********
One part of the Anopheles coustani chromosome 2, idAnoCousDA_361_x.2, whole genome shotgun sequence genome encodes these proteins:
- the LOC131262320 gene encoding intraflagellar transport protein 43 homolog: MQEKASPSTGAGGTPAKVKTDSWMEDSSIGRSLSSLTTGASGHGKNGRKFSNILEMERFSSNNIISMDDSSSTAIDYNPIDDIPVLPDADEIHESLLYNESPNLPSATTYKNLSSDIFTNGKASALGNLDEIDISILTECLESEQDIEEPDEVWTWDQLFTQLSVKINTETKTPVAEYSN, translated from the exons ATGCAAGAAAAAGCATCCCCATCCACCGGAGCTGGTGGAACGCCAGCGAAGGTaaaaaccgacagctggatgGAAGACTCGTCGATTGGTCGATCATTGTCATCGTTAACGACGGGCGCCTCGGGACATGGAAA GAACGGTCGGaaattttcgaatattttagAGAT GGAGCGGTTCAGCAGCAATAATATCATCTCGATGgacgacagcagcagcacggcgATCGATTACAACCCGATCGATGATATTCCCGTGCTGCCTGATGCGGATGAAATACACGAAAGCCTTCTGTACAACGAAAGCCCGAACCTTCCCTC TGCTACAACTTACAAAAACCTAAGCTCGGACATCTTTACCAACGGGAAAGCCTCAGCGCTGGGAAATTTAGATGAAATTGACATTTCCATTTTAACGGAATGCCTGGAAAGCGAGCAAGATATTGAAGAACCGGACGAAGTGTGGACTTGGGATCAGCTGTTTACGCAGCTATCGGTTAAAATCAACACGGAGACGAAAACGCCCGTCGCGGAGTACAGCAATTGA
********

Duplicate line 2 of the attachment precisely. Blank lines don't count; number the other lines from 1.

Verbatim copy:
- the LOC131262320 gene encoding intraflagellar transport protein 43 homolog: MQEKASPSTGAGGTPAKVKTDSWMEDSSIGRSLSSLTTGASGHGKNGRKFSNILEMERFSSNNIISMDDSSSTAIDYNPIDDIPVLPDADEIHESLLYNESPNLPSATTYKNLSSDIFTNGKASALGNLDEIDISILTECLESEQDIEEPDEVWTWDQLFTQLSVKINTETKTPVAEYSN, translated from the exons ATGCAAGAAAAAGCATCCCCATCCACCGGAGCTGGTGGAACGCCAGCGAAGGTaaaaaccgacagctggatgGAAGACTCGTCGATTGGTCGATCATTGTCATCGTTAACGACGGGCGCCTCGGGACATGGAAA GAACGGTCGGaaattttcgaatattttagAGAT GGAGCGGTTCAGCAGCAATAATATCATCTCGATGgacgacagcagcagcacggcgATCGATTACAACCCGATCGATGATATTCCCGTGCTGCCTGATGCGGATGAAATACACGAAAGCCTTCTGTACAACGAAAGCCCGAACCTTCCCTC TGCTACAACTTACAAAAACCTAAGCTCGGACATCTTTACCAACGGGAAAGCCTCAGCGCTGGGAAATTTAGATGAAATTGACATTTCCATTTTAACGGAATGCCTGGAAAGCGAGCAAGATATTGAAGAACCGGACGAAGTGTGGACTTGGGATCAGCTGTTTACGCAGCTATCGGTTAAAATCAACACGGAGACGAAAACGCCCGTCGCGGAGTACAGCAATTGA